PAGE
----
June 25, 2018
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As vote nears, Waldoboro learns money not available for YMCA

By Stephen Betts, BDN Staff

WALDOBORO, Maine — A scheduled referendum will be held Tuesday despite the town being informed that a $780,000 trust fund it had expected to use to transform the former A.D. Gray School into a YMCA will not be available.

Craig Cooley, chairman of the town’s selectboard, said Wednesday morning that a Key Bank trust officer called Town Manager John Spear on Tuesday to say that two amendments to the trust fund had been overlooked and the money planned to be used could not be used for the YMCA project.

Spear said Wednesday that he was shocked by the late notification and that the amendments had been overlooked by the bank.

“I’m still in shock,” Spear said.

Spear and Cooley stressed, however, that this should not affect the Sept. 11 referendum. He noted that the wording of the article on the special town meeting warrant states that only funds that are available will be used.

Craig Wilson, executive director of the Central Lincoln County YMCA in Damariscotta, said the YMCA remains committed to the project although it realizes that the work will not occur on the same timetable since more money will now have to be raised.

“We’re still 100 percent behind bringing services to Waldoboro,” he said, although he expressed disappointment with the late word about the trust. He said a capital campaign would be held to help pay for the project.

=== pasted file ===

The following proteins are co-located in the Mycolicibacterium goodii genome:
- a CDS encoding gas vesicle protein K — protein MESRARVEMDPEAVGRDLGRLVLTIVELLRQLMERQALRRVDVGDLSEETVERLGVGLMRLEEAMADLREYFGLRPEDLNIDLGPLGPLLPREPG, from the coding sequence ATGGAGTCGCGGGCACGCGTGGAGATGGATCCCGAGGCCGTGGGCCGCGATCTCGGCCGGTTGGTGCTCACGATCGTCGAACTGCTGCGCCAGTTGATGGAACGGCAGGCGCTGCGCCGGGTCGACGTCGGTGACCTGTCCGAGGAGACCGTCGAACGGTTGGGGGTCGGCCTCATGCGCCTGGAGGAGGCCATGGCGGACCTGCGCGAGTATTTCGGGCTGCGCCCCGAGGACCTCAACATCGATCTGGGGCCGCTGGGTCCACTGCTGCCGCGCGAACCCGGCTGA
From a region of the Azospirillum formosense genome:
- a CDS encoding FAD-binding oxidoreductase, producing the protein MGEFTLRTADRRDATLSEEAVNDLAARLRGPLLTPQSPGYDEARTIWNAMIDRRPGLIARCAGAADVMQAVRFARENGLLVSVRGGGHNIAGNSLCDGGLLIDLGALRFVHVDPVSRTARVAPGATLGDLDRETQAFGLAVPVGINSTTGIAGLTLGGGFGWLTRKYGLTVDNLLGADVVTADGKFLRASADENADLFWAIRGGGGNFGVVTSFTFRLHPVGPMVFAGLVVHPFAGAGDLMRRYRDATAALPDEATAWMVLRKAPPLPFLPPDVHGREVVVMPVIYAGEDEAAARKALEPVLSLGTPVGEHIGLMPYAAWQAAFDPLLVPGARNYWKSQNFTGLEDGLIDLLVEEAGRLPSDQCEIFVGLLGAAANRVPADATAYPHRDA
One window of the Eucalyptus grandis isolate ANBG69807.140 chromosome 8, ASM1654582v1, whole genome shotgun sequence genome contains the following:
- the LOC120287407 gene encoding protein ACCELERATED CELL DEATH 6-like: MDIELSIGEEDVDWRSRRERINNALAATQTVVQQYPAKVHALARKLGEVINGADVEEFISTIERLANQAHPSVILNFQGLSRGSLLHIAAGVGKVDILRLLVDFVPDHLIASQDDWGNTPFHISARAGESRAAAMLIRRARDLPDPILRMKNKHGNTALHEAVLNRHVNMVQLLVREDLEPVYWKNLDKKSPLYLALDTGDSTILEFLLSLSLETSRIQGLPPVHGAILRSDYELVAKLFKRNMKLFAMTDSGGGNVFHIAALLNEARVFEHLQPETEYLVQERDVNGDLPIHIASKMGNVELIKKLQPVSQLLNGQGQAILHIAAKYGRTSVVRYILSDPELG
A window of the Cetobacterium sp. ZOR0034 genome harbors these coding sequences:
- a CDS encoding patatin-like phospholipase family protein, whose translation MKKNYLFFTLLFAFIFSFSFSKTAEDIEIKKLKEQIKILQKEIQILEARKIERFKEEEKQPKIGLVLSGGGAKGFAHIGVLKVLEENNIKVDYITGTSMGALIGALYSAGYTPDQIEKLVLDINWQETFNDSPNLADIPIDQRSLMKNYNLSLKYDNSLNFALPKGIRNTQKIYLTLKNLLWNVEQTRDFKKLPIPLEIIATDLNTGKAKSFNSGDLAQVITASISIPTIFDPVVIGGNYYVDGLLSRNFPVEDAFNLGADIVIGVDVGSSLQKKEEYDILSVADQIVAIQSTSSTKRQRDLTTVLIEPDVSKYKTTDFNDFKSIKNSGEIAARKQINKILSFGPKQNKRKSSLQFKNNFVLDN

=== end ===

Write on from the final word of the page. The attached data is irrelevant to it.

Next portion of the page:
The town only learned about the I. Stan Bailey trust in May when Key Bank informed them that the former Waldoboro resident had left the money to be used for recreational purposes.

The original trust agreement had specified that the principal amount of the trust must remain at a minimum of $500,000 before any surplus or interest could be spent. That agreement, however, was amended in 1999 to increase the minimum principal to $1 million and in 2000 amended to $1.5 million. There currently is about $1.2 million in the fund, Spear said, which means no money can be withdrawn for recreational purposes until interest on the money can build the account up over the $1.5 million mark.

The town had planned to use $780,000 from the fund to redevelop the former brick school located in downtown Waldoboro.

The proposed agreement between the town and the YMCA would have the YMCA lease the building and property, which includes the Philbrook ball field and the tennis courts for five years. At the end of five years, ownership would transfer to the YMCA. If the YMCA were to close the facility in the following five years, the property would revert to the town. After that first 10 years, if the YMCA ceases its operations there, the YMCA would keep the building but the ballfield would revert to the town.

Polls will be open at the town office from 8 a.m. to 8 p.m. Tuesday, Sept. 11.

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